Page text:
AT RAGAHAV CHARIAR vs. SRINIVASA RAGHAVA CHARIAR 36 Ind Cas 921, (1916) 31 MLJ 575
The Plaintiff entered into a mortgage with the defendant who is major, dated 23rd March 1903 The moneys for which that mortgage was executed as security were wholly advanced to the mortgagor, but at the time of mortgage the mortgagee (Plaintiff) was an infant. The Plaintiff performed his part of obligations and extended monetary amount to the defendant. Despite Plaintiff performing his obligations, the defendant refused to honour the agreement. The suit has been brought for the recovery of the sum of Rs 1100 and odd due on the mortgage The case is an appeal against the decree of the District judge of Chingleput.
Whether a mortgage executed in favor of a minor who has advanced the whole of the mortgage money is enforceable by him or by any other person on his behalf.
- Section 11 of Indian Contract Act 1872
- Section 6 of Transfer of property Act 1882
- Section 7 of Transfer of property Act 1882
- Section 54 of Transfer of Property Act 1882
- Section 55(5) (a) of Transfer of Property Act 1882
The court ruled that, the agreement is enforceable by law, as the mortgagee has already fulfilled his part of obligations and has already advanced the money which is nothing but the consideration of the promise of the mortgagor.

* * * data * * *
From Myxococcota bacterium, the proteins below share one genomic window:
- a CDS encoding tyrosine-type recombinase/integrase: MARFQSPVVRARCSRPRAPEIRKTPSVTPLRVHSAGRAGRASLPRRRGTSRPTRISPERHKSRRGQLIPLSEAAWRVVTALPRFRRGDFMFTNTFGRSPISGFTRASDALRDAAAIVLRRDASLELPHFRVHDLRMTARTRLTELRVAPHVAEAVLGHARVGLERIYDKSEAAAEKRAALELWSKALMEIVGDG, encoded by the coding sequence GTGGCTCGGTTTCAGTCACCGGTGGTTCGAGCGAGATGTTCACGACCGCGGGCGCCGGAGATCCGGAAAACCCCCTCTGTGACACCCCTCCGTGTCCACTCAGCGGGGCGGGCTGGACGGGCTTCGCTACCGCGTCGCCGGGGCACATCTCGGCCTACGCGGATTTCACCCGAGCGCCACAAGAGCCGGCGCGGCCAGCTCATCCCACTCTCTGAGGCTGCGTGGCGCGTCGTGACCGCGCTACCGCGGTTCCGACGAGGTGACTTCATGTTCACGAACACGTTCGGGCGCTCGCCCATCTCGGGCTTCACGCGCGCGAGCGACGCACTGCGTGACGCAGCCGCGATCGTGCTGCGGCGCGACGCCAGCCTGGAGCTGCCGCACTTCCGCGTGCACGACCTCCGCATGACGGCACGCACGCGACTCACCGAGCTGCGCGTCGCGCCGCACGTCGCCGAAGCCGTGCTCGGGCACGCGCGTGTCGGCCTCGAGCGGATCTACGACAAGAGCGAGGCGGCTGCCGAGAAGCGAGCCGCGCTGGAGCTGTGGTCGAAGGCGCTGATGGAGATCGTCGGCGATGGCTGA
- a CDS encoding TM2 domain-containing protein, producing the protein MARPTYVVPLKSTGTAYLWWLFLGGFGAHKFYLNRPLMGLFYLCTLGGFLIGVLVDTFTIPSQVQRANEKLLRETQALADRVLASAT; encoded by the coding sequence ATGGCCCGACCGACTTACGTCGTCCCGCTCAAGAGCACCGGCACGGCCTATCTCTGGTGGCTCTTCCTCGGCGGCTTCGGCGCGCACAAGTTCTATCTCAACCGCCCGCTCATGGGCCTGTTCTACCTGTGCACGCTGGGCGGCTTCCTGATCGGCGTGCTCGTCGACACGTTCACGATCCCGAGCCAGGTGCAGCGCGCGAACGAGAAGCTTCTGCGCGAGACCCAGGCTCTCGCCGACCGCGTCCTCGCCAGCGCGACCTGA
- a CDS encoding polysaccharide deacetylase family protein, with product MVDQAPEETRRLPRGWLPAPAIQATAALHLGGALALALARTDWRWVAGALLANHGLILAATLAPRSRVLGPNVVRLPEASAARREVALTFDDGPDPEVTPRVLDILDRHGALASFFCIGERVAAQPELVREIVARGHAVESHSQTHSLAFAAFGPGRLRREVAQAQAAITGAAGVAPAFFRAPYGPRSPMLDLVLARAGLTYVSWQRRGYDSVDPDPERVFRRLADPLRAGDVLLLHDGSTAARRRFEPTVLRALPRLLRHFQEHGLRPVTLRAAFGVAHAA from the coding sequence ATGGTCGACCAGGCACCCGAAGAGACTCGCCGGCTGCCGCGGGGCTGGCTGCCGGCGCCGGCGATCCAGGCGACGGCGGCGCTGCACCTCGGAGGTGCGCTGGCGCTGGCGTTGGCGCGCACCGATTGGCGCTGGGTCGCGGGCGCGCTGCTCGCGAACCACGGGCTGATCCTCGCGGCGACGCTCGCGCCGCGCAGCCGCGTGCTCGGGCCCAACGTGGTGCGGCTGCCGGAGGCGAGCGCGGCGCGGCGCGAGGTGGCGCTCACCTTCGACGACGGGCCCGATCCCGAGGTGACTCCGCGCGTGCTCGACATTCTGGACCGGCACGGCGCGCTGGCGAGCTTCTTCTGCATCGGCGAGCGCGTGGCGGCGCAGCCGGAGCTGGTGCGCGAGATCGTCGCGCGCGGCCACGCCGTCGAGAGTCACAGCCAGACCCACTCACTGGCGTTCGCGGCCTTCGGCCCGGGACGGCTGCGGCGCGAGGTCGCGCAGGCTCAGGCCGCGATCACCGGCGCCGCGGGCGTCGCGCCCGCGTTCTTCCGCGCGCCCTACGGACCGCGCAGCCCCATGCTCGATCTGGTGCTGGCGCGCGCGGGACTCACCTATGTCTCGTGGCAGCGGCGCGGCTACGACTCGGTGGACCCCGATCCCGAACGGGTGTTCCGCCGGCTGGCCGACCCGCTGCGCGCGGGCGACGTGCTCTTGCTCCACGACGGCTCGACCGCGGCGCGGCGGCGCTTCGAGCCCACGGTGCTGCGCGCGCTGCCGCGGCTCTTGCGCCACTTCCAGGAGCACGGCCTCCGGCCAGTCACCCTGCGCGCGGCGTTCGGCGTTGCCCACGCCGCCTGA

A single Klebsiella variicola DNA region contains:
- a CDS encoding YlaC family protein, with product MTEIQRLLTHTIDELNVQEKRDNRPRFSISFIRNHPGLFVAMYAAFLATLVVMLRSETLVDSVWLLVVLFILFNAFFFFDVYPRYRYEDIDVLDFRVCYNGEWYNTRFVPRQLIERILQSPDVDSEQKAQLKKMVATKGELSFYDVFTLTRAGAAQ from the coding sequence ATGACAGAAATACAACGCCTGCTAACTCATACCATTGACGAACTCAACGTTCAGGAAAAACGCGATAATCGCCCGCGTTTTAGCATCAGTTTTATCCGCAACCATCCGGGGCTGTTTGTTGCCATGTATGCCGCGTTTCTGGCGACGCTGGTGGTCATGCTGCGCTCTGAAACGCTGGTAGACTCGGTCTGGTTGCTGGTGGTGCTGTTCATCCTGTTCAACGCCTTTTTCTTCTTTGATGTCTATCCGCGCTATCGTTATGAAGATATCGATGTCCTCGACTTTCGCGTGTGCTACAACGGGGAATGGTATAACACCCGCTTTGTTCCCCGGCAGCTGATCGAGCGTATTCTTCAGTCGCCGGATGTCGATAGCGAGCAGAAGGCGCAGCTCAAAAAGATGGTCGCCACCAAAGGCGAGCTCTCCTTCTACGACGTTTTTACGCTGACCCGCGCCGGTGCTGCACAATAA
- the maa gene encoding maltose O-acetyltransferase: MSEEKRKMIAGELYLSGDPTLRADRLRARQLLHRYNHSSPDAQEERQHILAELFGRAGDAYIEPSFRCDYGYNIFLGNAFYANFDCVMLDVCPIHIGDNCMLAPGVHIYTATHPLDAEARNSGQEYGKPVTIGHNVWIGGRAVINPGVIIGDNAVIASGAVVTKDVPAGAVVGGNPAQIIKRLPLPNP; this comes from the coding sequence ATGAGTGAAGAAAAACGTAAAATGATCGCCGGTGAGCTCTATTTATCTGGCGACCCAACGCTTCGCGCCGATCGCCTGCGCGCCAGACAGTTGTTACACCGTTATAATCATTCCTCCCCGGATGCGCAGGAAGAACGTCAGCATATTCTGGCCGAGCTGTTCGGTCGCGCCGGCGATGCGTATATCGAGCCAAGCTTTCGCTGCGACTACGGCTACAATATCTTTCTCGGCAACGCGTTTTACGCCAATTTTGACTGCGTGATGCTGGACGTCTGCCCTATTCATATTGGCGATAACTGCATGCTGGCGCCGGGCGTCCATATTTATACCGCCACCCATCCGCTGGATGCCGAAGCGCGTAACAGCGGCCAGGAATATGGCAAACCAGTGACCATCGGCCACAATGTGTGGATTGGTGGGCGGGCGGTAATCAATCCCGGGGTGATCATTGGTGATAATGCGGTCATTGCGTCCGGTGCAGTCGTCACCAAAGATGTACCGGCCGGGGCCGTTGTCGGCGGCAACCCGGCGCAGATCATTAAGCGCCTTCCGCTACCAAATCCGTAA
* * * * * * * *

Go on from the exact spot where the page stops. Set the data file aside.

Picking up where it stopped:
The rationale behind the judgment was when a transfer to a minor by way of a lease he is agreeing to pay rent or to perform any particular covenants which form an essential part of the transaction, may prevent this transfer from taking effect. In a sale, gift or mortgage ordinarily there are no suck essential consensual obligations. A mortgage is however is only a conditional transfer’, and when the condition is fulfilled (as when the debt is discharged) the property revests in the transferor. Though the minor cannot enter into a contract and provide his consent as such contracts would be void but the act does not preclude him been the promisee because the requirement of competence is only required for promisor.
Current Day Significance
The case law holds a lot of significance as it helped in widening the scope of providing protection to minors in the contracts. This was limited in the case of Mohiri bibi vs Ghose. The motive behind this decision was to allow minors to enter into contracts while giving them the protection accorded by the English common law—thereby avoiding the harshness of Mohori Bibee. However, this solution had its shortcomings. It excluded from its scope, contracts where the consideration on behalf of the minor was only part-performed or partly-executed. Such contracts were deemed to not create any rights in favor of the minor because the liability of the minor under the contract remained the same.